Brief Fact Summary. A suit was filed by Green (Plaintiff) to set aside a merger for securities laws violations.
Synopsis of Rule of Law. Securities laws cannot be utilized to set aside a merger which is valid under state law where no evidence of fraud, misrepresentation or a suppression of substantial information exists.
In holding that a cause of action under Rule 10b-5 does not lie for mere negligence, the Court began with the principle that ascertainment of congressional intent with respect to the standard of liability created by a particular section of the 1933 and 1934 Acts must rest primarily on the language of that section, and then focused on the statutory language of § 10 (b)--the words manipulative or deceptive used in conjunction with device or contrivance.View Full Point of Law
Issue. Will a private action under Rule 10b-5 or § 10(b) be sustained where allegedly there is only discrimination or breach of fiduciary duty?
Held. (White, J.) No. Federal law fails to remove state corporate merger and fiduciary laws. a short-form merger may be implemented only to eradicate minority shareholders with no notice or voting needed. As a universal rule, federal securities laws have no influence on state statutes like this. Anti-manipulative stipulations that relate to missing information and errors are Rule 10b-5 and § 10(b). They have no use to claimed actions of injustice or breach of fiduciary duty which are usually have been consigned to state law. Distortion, absence of information and the like were lacking. All pertinent information and decisions were revealed. Also, there was an accessible state resolution that was explicitly brought to the attention of all minority shareholders. No intention of our securities laws would be assisted by moving into the subject protected by this complaint. The action was correctly dismissed. Reversed and remanded.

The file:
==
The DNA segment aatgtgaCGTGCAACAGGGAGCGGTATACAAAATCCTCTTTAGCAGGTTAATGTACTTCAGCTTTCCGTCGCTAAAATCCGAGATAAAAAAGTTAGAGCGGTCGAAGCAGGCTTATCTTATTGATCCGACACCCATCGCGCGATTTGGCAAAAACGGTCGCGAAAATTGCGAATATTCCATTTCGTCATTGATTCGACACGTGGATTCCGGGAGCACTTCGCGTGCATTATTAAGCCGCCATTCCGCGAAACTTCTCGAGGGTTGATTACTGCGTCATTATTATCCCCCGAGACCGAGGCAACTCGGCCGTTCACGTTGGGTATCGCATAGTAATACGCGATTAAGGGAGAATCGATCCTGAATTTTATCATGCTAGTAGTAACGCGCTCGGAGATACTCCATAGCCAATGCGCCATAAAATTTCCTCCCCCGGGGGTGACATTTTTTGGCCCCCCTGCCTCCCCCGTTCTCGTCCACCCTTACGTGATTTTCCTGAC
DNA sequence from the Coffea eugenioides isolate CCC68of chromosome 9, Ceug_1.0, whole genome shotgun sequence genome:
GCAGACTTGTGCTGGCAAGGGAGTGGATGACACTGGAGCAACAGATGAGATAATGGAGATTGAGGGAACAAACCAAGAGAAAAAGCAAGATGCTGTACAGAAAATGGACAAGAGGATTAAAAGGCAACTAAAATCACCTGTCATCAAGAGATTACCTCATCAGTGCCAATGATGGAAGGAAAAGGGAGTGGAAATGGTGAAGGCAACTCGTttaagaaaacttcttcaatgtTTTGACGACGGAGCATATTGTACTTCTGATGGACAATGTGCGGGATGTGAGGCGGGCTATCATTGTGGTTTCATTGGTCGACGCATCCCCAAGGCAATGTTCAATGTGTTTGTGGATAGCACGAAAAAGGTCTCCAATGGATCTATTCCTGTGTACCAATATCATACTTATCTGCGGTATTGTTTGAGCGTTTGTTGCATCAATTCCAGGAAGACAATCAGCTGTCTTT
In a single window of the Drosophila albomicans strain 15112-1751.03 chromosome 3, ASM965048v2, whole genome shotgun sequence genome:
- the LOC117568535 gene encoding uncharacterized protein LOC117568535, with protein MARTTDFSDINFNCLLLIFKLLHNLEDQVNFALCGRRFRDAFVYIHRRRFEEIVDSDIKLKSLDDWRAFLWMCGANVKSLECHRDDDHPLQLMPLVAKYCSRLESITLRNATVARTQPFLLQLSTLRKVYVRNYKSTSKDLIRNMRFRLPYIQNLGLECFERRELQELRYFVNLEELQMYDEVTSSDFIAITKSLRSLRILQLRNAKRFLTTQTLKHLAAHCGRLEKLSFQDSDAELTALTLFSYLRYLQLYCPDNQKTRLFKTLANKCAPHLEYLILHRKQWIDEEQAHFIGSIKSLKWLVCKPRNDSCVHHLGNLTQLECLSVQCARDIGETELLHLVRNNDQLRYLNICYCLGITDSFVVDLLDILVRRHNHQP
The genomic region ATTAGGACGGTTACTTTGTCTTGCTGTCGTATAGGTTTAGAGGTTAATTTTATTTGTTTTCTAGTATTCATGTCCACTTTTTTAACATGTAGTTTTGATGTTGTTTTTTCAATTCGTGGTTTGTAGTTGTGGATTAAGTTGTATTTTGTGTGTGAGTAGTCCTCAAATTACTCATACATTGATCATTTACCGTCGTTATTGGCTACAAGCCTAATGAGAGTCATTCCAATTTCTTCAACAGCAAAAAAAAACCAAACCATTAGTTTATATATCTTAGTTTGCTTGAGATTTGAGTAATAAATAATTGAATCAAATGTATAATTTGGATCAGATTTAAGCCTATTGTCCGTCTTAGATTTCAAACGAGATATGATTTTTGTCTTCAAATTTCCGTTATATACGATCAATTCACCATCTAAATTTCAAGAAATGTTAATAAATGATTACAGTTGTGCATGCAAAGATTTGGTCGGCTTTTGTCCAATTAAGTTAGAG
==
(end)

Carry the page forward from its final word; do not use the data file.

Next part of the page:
Discussion. There was a plausible, swift state resolution accessible and the only concern was a determination of the stock’s value appeared to be the main focus of Santa Fe. The Court could have held that a simple reveal of ample information is lacking, if they chose to. Instead, it needs to be revealed in a significant way to help the inexperienced shareholder. Comprehensive examination of the balance sheets to decide that an offer is not fair may not be ample notice of all significant information.